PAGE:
Mixed Contracts Under 13 CFR 125.6
There are many situations where there is a combination of services and supplies in a particular government solicitation. The contractor’s assignment of the NAICS code is important. See 13 CFR 121.402(b). When it comes to mixed contracts, each case is fact-specific. However, small businesses must be extremely careful how they asses when they are in complying with 13 CFR 125.6 when mixed contracts are involved.
What is a Similarly Situated Small Business? How Does in Play into the Limitations on Subcontracting Analysis?
15 U.S.C. 657, mandates that the limitations on subcontracting for total or partial small business set-aside contracts, HUBZone contracts, SBA 8a contracts, Service-Disabled Veteran-Owned (SDVOSB) Small Business Concern (SBC) contracts, and WOSB and Economically Disadvantaged Women-Owned Small Business (EDWOSB) contracts must meet the limitations requirements under 13 CFR 125.6 and FAR 52.219-14. The calculations are based on the overall percentage of the contract award amount that your company as the prime contractor spends on subcontractors. (labor costs are not the popular standard anymore.)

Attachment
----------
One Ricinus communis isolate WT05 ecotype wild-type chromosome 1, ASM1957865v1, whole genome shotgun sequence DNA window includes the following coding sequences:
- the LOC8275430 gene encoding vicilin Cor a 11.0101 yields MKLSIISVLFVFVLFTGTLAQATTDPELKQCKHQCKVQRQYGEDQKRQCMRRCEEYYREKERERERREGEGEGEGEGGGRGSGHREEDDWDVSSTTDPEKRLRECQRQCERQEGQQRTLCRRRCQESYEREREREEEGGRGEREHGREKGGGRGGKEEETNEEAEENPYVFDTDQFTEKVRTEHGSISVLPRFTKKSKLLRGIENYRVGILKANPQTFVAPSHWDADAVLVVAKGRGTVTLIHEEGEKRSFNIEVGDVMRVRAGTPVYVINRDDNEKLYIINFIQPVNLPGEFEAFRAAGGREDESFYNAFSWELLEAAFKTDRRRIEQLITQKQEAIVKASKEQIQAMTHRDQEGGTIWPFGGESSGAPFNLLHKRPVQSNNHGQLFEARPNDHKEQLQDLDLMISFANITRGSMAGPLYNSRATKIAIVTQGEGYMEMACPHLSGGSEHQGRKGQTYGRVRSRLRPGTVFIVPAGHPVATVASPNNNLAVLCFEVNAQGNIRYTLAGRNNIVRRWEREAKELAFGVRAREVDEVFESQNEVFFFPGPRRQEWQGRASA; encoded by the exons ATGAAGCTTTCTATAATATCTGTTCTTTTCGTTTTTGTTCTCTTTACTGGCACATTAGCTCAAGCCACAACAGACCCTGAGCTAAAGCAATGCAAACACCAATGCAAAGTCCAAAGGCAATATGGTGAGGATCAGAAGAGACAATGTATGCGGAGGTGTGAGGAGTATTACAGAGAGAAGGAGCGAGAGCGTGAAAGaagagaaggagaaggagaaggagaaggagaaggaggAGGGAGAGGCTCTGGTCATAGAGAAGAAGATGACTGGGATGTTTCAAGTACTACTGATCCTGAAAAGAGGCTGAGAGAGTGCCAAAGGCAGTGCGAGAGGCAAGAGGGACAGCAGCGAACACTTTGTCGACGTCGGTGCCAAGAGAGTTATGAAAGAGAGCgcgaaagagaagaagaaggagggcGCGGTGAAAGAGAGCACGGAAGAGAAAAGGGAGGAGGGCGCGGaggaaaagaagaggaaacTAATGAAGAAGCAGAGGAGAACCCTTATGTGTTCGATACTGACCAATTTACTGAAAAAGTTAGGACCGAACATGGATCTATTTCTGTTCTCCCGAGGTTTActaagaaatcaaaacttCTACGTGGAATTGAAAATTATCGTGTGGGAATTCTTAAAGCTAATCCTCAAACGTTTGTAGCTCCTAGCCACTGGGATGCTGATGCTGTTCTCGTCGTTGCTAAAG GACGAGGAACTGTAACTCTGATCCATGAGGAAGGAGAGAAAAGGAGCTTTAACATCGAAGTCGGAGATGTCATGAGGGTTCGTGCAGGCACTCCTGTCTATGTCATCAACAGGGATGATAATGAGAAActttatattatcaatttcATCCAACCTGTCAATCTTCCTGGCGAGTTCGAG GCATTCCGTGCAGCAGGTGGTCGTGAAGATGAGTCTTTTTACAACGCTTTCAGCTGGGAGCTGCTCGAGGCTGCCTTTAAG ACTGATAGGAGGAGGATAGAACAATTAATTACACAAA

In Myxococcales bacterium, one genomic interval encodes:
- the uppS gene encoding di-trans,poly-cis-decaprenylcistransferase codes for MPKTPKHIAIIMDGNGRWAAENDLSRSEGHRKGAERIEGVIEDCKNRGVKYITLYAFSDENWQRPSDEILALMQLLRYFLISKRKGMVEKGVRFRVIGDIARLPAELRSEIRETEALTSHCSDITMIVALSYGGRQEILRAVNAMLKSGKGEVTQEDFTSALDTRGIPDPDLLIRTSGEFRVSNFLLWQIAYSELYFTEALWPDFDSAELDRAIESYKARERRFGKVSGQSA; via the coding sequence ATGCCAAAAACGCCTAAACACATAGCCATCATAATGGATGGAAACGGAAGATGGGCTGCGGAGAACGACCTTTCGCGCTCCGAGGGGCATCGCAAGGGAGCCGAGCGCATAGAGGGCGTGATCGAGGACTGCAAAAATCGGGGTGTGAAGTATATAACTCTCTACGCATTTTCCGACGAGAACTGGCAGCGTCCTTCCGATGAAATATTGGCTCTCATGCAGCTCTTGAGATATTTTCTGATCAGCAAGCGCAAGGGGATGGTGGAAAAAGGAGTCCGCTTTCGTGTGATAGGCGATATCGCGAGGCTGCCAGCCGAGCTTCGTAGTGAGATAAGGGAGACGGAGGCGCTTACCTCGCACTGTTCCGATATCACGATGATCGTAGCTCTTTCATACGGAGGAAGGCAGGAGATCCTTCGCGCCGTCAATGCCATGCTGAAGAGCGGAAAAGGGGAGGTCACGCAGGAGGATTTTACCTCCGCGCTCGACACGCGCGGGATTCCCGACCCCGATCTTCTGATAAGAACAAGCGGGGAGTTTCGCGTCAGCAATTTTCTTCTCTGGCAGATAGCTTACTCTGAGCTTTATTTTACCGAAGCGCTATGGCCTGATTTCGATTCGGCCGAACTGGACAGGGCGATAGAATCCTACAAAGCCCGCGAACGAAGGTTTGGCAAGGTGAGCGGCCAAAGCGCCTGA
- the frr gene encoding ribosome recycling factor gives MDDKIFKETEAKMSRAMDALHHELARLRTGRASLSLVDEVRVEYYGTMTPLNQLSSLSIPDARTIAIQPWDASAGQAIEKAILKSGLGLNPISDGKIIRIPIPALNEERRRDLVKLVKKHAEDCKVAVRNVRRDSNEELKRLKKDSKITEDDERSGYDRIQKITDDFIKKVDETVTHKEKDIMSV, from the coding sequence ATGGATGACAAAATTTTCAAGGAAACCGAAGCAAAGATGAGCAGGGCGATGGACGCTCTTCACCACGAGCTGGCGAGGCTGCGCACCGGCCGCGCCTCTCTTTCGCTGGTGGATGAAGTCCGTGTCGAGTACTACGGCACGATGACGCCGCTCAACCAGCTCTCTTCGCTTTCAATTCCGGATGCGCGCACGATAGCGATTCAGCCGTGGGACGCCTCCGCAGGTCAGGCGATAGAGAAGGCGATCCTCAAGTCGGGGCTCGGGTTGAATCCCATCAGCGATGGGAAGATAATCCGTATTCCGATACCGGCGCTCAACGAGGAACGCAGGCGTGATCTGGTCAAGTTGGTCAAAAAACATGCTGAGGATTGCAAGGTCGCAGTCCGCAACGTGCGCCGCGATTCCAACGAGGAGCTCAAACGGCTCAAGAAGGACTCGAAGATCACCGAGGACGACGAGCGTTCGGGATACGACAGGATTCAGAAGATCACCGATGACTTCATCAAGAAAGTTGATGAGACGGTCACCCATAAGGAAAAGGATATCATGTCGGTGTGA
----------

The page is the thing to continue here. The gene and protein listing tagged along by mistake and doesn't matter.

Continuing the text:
The NDAA excludes from the limitations on subcontracting calculation the percentage of the award amount that the prime contractor spends on similarly situated entity subcontractors. A similarly situated small business is one that:
- Meets the small business status /category that the government sets the work aside for, and
- Is also small under the NAICS code provided by the prime contractor.
Penalties for Violating Limitations on Subcontracting Requirements Under 13 CFR 125.6 and FAR 52.219 14
Penalties for violators for failure to comply with the spirit and intent of a subcontract under 13 CFR 125.6 with a similarly situated entity may be considered a basis for suspension or debarment on the grounds, including but not limited to, that the parties have violated the terms of a Government contract or subcontract pursuant to FAR 9.406-2(b)(1)(i) (48 CFR 9.406-2(b)(1)(i)). See information about lack of standing.
Does Your Company Run the Risk of Violation the Limitations on Subcontracting Rules?
Making sure that your proposal contents stay clear of any violation of the subcontracting requirements can be a challenge. Losing the contract can be catastrophic For help complying with the limitations on subcontracting set forth in 13 CFR 125.6 call Watson & Associates, LLC’s government contracts attorneys at 1866-601-5518.